As noted above, on appeal, Kelone claims that Boothe owes him $15,000 as repayment for a loan.   Assuming that Kelone has properly pled a claim for relief based on this theory, for Kelone to recover on this theory he must establish that Boothe had an obligation to pay a debt to him and that she has not satisfied that obligation.   See Carter v. Johnson, No. 11–03–00178–CV, 2005 WL 283529, at *2 (Tex.App.—Eastland Jan. 31, 2005 no pet.) (mem op.);   Cauble v. Handler, 503 S.W.2d 362, 364 (Tex.Civ.App.—Fort Worth 1973, writ ref'd n.r.e.).   Here, Boothe produced affidavit testimony to the trial court that Kelone never gave her $15,000 and never asked her to deposit those funds on his behalf.   She further testified that while the funds were not Kelone's, she had already given Kelone the funds he sought in the lawsuit because he had demanded the money from her.   Therefore, even if the $15,000 belonged to Kelone, there is evidence that Boothe has already given him the money.   To the extent Kelone complains that Boothe's testimony was not credible or trustworthy, that issue was for the factfinder to resolve.   See City of Keller, 168 S.W.3d at 819.   Viewing the evidence in a light most favorable to the trial court's findings, we conclude the evidence is legally sufficient to support the trial court's finding that Boothe is not indebted to Kelone.   We overrule Kelone's second issue.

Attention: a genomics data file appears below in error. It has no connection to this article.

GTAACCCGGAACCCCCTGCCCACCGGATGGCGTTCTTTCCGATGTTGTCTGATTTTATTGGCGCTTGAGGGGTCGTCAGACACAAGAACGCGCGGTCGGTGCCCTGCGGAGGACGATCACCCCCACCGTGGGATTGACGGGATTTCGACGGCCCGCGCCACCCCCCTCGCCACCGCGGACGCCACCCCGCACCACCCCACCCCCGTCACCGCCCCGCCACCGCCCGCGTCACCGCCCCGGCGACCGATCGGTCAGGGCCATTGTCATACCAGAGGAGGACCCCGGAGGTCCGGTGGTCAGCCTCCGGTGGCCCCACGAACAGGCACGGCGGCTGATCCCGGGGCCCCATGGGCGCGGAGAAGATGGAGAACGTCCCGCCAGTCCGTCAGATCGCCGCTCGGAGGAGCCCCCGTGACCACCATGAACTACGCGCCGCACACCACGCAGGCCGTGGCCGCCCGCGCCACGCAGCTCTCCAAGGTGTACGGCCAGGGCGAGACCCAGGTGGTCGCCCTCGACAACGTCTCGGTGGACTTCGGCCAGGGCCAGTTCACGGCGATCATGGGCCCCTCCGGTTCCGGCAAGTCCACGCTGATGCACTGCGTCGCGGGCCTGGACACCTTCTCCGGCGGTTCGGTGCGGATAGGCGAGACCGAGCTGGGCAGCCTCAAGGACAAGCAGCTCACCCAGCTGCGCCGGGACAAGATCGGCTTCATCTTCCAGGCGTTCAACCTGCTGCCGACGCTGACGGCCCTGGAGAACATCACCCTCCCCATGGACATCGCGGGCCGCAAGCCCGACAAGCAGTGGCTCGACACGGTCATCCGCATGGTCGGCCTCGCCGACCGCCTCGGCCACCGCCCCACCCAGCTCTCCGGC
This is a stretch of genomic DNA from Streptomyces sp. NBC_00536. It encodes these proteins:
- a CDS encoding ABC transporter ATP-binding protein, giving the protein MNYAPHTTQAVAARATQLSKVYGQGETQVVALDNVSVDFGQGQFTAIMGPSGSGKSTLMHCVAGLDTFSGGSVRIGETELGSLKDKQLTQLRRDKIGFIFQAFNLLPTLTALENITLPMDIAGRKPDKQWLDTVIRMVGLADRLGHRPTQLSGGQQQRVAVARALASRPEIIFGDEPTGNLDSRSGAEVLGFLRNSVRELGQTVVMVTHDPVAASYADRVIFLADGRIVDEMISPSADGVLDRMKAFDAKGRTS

Having overruled both of Kelone's issues on appeal, we affirm the trial court's judgment.



1.   Within his second point of error, Kelone argues that Boothe regularly forged Kelone's name when writing herself checks from his account.   To the extent Kelone is arguing that he is entitled to recovery of amounts received by Boothe from her alleged forgery, or that he is otherwise entitled to offset any amounts he owes Boothe, we find that, even under a liberal construction of Kelone's brief, this issue is not briefed adequately.   See Tex.R.App. P. 38.1(i).   Thus, Kelone has waived any such argument.